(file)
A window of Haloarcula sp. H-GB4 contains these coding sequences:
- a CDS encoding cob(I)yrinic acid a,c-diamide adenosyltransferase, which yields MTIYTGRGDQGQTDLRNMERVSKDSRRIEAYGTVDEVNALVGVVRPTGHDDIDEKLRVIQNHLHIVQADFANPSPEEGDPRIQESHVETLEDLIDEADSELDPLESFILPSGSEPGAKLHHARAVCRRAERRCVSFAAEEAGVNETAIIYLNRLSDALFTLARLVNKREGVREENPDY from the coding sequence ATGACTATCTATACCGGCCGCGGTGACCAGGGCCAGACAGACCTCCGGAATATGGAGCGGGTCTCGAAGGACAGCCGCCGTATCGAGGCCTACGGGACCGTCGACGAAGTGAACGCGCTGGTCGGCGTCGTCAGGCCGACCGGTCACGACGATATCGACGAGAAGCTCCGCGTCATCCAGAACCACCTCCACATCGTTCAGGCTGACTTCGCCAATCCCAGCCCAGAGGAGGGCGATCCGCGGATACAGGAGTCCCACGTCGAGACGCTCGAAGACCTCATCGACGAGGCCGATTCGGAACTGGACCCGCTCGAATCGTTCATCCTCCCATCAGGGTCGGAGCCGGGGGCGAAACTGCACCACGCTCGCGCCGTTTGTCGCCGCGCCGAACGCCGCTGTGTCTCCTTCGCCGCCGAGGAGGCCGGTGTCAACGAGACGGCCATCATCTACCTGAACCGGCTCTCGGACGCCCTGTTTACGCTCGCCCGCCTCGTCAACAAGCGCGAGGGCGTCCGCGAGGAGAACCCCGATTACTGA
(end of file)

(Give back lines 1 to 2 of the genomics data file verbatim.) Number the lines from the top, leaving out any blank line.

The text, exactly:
A window of Haloarcula sp. H-GB4 contains these coding sequences:
- a CDS encoding cob(I)yrinic acid a,c-diamide adenosyltransferase, which yields MTIYTGRGDQGQTDLRNMERVSKDSRRIEAYGTVDEVNALVGVVRPTGHDDIDEKLRVIQNHLHIVQADFANPSPEEGDPRIQESHVETLEDLIDEADSELDPLESFILPSGSEPGAKLHHARAVCRRAERRCVSFAAEEAGVNETAIIYLNRLSDALFTLARLVNKREGVREENPDY from the coding sequence ATGACTATCTATACCGGCCGCGGTGACCAGGGCCAGACAGACCTCCGGAATATGGAGCGGGTCTCGAAGGACAGCCGCCGTATCGAGGCCTACGGGACCGTCGACGAAGTGAACGCGCTGGTCGGCGTCGTCAGGCCGACCGGTCACGACGATATCGACGAGAAGCTCCGCGTCATCCAGAACCACCTCCACATCGTTCAGGCTGACTTCGCCAATCCCAGCCCAGAGGAGGGCGATCCGCGGATACAGGAGTCCCACGTCGAGACGCTCGAAGACCTCATCGACGAGGCCGATTCGGAACTGGACCCGCTCGAATCGTTCATCCTCCCATCAGGGTCGGAGCCGGGGGCGAAACTGCACCACGCTCGCGCCGTTTGTCGCCGCGCCGAACGCCGCTGTGTCTCCTTCGCCGCCGAGGAGGCCGGTGTCAACGAGACGGCCATCATCTACCTGAACCGGCTCTCGGACGCCCTGTTTACGCTCGCCCGCCTCGTCAACAAGCGCGAGGGCGTCCGCGAGGAGAACCCCGATTACTGA